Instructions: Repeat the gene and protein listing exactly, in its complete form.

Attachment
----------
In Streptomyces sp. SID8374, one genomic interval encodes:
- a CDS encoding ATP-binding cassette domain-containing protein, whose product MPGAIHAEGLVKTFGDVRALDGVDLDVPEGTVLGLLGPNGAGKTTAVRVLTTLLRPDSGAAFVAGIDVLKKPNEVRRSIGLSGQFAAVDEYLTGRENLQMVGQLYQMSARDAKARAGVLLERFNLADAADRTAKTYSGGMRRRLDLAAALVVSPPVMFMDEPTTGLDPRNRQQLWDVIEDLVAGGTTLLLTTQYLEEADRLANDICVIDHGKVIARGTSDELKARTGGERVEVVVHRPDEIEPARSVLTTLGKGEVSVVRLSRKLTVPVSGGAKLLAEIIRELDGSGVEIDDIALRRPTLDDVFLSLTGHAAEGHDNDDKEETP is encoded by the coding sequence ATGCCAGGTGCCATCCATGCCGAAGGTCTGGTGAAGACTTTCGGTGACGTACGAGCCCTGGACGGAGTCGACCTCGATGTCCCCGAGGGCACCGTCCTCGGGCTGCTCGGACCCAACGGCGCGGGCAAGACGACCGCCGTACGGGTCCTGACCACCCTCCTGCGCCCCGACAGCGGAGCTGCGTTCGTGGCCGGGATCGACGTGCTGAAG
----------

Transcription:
In Streptomyces sp. SID8374, one genomic interval encodes:
- a CDS encoding ATP-binding cassette domain-containing protein, whose product MPGAIHAEGLVKTFGDVRALDGVDLDVPEGTVLGLLGPNGAGKTTAVRVLTTLLRPDSGAAFVAGIDVLKKPNEVRRSIGLSGQFAAVDEYLTGRENLQMVGQLYQMSARDAKARAGVLLERFNLADAADRTAKTYSGGMRRRLDLAAALVVSPPVMFMDEPTTGLDPRNRQQLWDVIEDLVAGGTTLLLTTQYLEEADRLANDICVIDHGKVIARGTSDELKARTGGERVEVVVHRPDEIEPARSVLTTLGKGEVSVVRLSRKLTVPVSGGAKLLAEIIRELDGSGVEIDDIALRRPTLDDVFLSLTGHAAEGHDNDDKEETP is encoded by the coding sequence ATGCCAGGTGCCATCCATGCCGAAGGTCTGGTGAAGACTTTCGGTGACGTACGAGCCCTGGACGGAGTCGACCTCGATGTCCCCGAGGGCACCGTCCTCGGGCTGCTCGGACCCAACGGCGCGGGCAAGACGACCGCCGTACGGGTCCTGACCACCCTCCTGCGCCCCGACAGCGGAGCTGCGTTCGTGGCCGGGATCGACGTGCTGAAG